I've taken up art quilting as well and in addition to making quilts for family and charity.


Back at the Ranch

As many of you know, my daughter, Caryl and her husband Ben run a non-profit organization called Stable Days. They rescue horses and mentor kids and are swamped from dawn til dusk. They now have two properties, the second being a ten acre farm with an arena where they can board horses and give lessons.
The ranch is into so much more than horses as they are taking on gardens and bees and sheep, chickens, donkey's and much more. Please check out there website for all there updates.
(The photo here is Maddie, loving the tree in the front yard at the ranch.)


My Time at the Ranch
Every year I try to visit my family at the ranch and this spring I was able to stay for a month. Wonderful!!! I got to hang out with my great grandchildren and especially enjoyed seeing and bonding with our newest, Carlisle Bennington Lester, Jonny and AJ's baby boy. What a doll.

Andrea, Maddie, Olivia, Adalia and my soon to be great granddaughter, Eve, and I spent quality time on art work, sewing projects and fetching eggs from the hen house. 

In addition to catching the family up on laundry I had the privilege of cooking meals and working in the greenhouse. So much work and such a pleasure.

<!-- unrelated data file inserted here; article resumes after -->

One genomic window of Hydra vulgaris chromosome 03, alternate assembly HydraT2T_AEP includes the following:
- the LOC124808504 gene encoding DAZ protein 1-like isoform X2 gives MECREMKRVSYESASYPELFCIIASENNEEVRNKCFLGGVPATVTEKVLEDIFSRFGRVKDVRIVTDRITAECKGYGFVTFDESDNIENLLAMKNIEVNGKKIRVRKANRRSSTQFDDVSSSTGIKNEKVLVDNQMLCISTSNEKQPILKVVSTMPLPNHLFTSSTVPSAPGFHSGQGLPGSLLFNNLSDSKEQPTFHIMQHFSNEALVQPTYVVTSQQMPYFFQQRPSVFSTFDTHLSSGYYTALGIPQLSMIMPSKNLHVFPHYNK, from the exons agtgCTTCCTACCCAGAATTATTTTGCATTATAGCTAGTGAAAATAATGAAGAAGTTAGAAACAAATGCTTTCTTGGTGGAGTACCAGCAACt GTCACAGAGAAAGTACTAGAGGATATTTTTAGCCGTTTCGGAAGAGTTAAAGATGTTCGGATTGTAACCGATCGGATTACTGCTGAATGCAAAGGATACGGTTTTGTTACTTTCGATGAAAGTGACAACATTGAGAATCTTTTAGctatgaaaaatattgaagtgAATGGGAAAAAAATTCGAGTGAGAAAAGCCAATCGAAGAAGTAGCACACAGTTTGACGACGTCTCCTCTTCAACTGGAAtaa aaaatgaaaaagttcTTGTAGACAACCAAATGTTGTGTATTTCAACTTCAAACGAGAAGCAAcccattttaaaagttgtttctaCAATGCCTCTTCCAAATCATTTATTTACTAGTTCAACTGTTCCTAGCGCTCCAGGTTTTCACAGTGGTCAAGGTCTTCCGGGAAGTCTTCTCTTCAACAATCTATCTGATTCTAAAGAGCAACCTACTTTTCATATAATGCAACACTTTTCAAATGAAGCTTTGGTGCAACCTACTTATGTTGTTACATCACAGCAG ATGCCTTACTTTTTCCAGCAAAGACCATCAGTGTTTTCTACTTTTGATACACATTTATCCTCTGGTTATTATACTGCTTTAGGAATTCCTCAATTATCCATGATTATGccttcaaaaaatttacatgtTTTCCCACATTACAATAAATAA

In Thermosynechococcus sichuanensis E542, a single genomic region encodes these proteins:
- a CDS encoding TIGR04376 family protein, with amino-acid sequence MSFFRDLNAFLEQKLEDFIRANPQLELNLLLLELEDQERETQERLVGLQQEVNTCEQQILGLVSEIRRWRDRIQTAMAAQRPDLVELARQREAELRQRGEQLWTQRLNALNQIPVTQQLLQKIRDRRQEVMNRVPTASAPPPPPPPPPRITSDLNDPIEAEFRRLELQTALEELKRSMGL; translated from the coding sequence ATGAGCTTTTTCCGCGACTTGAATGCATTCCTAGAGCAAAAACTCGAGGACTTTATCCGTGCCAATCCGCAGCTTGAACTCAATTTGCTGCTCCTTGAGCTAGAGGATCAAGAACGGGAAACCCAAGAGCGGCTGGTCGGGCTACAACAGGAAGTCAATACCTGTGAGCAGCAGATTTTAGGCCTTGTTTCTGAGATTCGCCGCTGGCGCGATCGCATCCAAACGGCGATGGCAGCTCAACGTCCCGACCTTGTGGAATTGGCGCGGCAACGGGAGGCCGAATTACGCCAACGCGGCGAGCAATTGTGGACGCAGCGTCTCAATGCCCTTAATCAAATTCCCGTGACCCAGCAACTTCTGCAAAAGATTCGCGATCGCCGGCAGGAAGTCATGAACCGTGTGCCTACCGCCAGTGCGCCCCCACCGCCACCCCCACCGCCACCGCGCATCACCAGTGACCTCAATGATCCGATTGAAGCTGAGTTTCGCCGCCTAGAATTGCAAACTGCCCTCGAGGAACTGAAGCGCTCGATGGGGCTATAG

Another Wedding

  
More excitement at the ranch. Hanna and Adam are getting married. This means we get another great grandchild--Adam's daughter, Eve. A delightful little girl with whom I'm already in love . This also means another trip to the ranch in September. Yea!!!

So much life and so little time. Please check out my newly updated website at [www.patriciarushfordbooks.com]

As always thanks for your prayers and support. Blessings to all.

Pat

Patricia H. Rushford








Tuesday, February 24, 2015

Neglect...




I’m Guilty.   

 Not of everything, of course, but certainly of a number of important details.  I’ve neglected my blogs—both the Healthy Norwegian and my writing/life blog.  It isn’t that I haven’t had anything to say, quite the contrary.  It’s just that I haven’t felt like doing it.  

I neglected to send a Christmas letter and/or cards.  I have no real excuse except that I spent December 4th (my birthday) through January 13 in frigid Minnesota/North Dakota totally absorbed in my daughter and her family which consists of three adorable great grandchildren and one teenage granddaughter.  We did crafts.